What we do know as of the time of this writing is that 53 Michigan residents have tested positive for the disease and there have thankfully not been any fatalities to date in our state. Furthermore, none of the individuals live in Newaygo, Lake or Oceana counties. While the actions being taken may seem extreme, especially for such a small number to date, I assure you they are based on science and from lessons learned from countries such as Italy, South Korea, and China who are several weeks ahead of us in this outbreak. The virus is expected to spread rapidly and will overwhelm our medical system as it has done in these countries if we do not take proactive steps to slow it’s spread.
I encourage you not to panic as we have experts actively monitoring the situation and also have the most advanced health care system in the world. Where we can all be of help in this situation is to follow the recommendations and rules directed by the governor in recent days. This includes avoiding large gatherings of people, making physical contact such as shaking hands, and following the orders to close gyms, dine-in restaurants, bars, and casinos. What will not be helpful is spreading false or misleading information on social media and hoarding supplies such as hand sanitizer or toilet paper.
We will get through this event as we have all other challenges our country has faced in the past. For reliable and up to date information please visit www.michigan.gov/coronavirus and www.cdc.gov/coronavirus/. For any health related questions about COVID-19, Michigan residents can call 1-888-535-6136. The hotline is open every day from 8 a.m. to 5 p.m.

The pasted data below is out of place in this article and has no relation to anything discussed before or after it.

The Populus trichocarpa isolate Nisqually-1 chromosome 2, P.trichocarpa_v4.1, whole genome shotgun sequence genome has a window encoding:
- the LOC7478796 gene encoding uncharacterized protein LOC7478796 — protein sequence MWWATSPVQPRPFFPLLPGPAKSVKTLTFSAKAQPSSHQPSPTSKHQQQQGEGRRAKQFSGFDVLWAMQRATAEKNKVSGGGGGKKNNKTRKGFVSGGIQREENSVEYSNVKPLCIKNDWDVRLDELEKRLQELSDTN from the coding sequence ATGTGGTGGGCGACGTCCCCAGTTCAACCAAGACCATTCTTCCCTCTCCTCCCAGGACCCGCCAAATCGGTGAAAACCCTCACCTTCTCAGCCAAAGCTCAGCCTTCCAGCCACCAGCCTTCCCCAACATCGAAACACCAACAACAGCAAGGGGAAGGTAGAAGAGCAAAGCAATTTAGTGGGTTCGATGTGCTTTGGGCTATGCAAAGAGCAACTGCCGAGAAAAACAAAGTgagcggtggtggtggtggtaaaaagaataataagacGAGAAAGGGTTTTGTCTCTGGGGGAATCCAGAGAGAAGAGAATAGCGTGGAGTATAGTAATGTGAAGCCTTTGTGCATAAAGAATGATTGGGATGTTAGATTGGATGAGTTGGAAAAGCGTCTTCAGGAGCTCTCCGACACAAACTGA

Thank you for your cooperation as we work through these coming days.
Representative Scott VanSingel
Let Us Help!
Do you and/or your organization have information you need to provide the community during the current COVID-19 crisis?
During any given week, Near North Now reaches over 10,000 readers throughout the greater Newaygo County region with the capability to post articles and info same day and often upon arrival.
If your organization has information you need to get the word out about, send it to us at email@example.com and we will get it out to our readers in a timely fashion.
We’re all in this one together folks and we are prepared to do our part to help.
N3 will also strive to relay any new info from the state, the health department and the county, cities and townships.
So tune in often, let us know how we can help, and as we have repeated and will continue to do so….wash your hands frequently.
COVID-19 disruption runs deep
Got a meeting? How about a conference you were planning on attending? Concert? Play? Perhaps even family reunion?
Or just want to watch a little sports on TV?
Well you can likely forget about it because it is cancelled, postponed or suspended for what we would guess at least the next 30 days.
We are in a state of emergency folks.